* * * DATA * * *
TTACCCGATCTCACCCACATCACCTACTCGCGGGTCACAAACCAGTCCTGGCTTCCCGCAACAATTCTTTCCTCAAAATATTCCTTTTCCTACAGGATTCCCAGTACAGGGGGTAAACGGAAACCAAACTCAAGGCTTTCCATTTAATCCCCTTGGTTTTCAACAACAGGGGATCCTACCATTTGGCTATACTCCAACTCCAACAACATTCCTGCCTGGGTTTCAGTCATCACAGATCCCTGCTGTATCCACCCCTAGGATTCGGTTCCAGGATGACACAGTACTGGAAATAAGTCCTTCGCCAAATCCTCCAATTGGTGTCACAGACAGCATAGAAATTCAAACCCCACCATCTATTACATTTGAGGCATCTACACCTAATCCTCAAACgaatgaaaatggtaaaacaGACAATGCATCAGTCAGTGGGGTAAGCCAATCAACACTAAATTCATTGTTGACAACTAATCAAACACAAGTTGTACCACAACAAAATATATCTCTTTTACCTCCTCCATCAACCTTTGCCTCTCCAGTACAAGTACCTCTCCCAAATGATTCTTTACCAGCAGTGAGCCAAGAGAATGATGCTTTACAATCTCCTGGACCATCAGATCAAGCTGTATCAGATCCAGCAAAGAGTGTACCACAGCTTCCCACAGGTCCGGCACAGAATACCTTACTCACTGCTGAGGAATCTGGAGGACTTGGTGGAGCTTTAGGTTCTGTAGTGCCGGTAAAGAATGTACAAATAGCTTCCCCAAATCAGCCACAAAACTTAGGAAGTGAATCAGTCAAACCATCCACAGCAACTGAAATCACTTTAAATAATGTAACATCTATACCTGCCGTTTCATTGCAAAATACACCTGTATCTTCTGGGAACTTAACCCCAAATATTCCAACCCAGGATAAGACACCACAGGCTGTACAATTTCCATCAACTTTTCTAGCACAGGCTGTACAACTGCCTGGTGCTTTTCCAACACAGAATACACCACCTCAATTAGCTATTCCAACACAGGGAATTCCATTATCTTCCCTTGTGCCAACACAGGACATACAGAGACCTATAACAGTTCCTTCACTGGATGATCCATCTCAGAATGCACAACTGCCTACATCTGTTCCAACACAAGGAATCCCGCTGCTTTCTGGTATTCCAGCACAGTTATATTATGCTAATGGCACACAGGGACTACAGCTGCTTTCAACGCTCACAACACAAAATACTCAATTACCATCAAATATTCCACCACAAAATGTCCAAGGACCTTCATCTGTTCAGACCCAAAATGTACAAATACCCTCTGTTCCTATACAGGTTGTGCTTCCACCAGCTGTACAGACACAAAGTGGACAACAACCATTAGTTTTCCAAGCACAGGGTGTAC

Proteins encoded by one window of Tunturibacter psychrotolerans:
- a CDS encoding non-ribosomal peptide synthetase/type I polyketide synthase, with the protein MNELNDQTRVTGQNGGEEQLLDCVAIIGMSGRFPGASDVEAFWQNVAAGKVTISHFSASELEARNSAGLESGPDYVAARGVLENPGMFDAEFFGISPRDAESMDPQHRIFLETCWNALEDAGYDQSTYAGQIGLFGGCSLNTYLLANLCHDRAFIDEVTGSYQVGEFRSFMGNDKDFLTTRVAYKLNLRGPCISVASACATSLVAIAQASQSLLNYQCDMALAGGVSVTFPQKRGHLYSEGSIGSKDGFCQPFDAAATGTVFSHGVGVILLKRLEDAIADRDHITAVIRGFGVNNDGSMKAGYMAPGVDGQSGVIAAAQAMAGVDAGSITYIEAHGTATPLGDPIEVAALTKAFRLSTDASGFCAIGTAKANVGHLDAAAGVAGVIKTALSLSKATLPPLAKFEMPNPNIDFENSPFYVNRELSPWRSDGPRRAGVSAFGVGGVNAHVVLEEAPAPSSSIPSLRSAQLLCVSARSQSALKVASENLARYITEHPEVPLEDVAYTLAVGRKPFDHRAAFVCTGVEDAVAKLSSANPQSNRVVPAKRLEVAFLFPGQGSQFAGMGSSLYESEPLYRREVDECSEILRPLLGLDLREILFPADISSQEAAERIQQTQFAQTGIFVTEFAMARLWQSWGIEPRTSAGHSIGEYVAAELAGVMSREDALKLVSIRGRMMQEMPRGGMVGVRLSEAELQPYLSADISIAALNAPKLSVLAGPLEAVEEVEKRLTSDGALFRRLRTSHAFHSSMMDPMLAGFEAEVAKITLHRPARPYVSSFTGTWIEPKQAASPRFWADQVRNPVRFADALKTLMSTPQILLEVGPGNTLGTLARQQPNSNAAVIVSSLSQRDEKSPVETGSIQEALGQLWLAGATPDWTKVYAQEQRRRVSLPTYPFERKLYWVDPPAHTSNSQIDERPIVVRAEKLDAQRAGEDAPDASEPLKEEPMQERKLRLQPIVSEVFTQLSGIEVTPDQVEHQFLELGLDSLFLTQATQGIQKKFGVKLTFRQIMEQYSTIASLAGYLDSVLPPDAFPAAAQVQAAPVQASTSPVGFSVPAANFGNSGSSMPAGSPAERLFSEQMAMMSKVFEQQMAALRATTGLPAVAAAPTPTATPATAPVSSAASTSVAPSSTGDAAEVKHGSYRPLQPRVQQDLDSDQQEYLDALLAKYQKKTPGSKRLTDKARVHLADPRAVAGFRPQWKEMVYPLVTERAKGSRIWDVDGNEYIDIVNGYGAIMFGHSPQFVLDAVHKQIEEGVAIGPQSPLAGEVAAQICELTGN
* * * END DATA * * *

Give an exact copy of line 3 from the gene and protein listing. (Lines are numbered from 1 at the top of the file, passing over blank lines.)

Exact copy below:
- a CDS encoding non-ribosomal peptide synthetase/type I polyketide synthase, with the protein MNELNDQTRVTGQNGGEEQLLDCVAIIGMSGRFPGASDVEAFWQNVAAGKVTISHFSASELEARNSAGLESGPDYVAARGVLENPGMFDAEFFGISPRDAESMDPQHRIFLETCWNALEDAGYDQSTYAGQIGLFGGCSLNTYLLANLCHDRAFIDEVTGSYQVGEFRSFMGNDKDFLTTRVAYKLNLRGPCISVASACATSLVAIAQASQSLLNYQCDMALAGGVSVTFPQKRGHLYSEGSIGSKDGFCQPFDAAATGTVFSHGVGVILLKRLEDAIADRDHITAVIRGFGVNNDGSMKAGYMAPGVDGQSGVIAAAQAMAGVDAGSITYIEAHGTATPLGDPIEVAALTKAFRLSTDASGFCAIGTAKANVGHLDAAAGVAGVIKTALSLSKATLPPLAKFEMPNPNIDFENSPFYVNRELSPWRSDGPRRAGVSAFGVGGVNAHVVLEEAPAPSSSIPSLRSAQLLCVSARSQSALKVASENLARYITEHPEVPLEDVAYTLAVGRKPFDHRAAFVCTGVEDAVAKLSSANPQSNRVVPAKRLEVAFLFPGQGSQFAGMGSSLYESEPLYRREVDECSEILRPLLGLDLREILFPADISSQEAAERIQQTQFAQTGIFVTEFAMARLWQSWGIEPRTSAGHSIGEYVAAELAGVMSREDALKLVSIRGRMMQEMPRGGMVGVRLSEAELQPYLSADISIAALNAPKLSVLAGPLEAVEEVEKRLTSDGALFRRLRTSHAFHSSMMDPMLAGFEAEVAKITLHRPARPYVSSFTGTWIEPKQAASPRFWADQVRNPVRFADALKTLMSTPQILLEVGPGNTLGTLARQQPNSNAAVIVSSLSQRDEKSPVETGSIQEALGQLWLAGATPDWTKVYAQEQRRRVSLPTYPFERKLYWVDPPAHTSNSQIDERPIVVRAEKLDAQRAGEDAPDASEPLKEEPMQERKLRLQPIVSEVFTQLSGIEVTPDQVEHQFLELGLDSLFLTQATQGIQKKFGVKLTFRQIMEQYSTIASLAGYLDSVLPPDAFPAAAQVQAAPVQASTSPVGFSVPAANFGNSGSSMPAGSPAERLFSEQMAMMSKVFEQQMAALRATTGLPAVAAAPTPTATPATAPVSSAASTSVAPSSTGDAAEVKHGSYRPLQPRVQQDLDSDQQEYLDALLAKYQKKTPGSKRLTDKARVHLADPRAVAGFRPQWKEMVYPLVTERAKGSRIWDVDGNEYIDIVNGYGAIMFGHSPQFVLDAVHKQIEEGVAIGPQSPLAGEVAAQICELTGN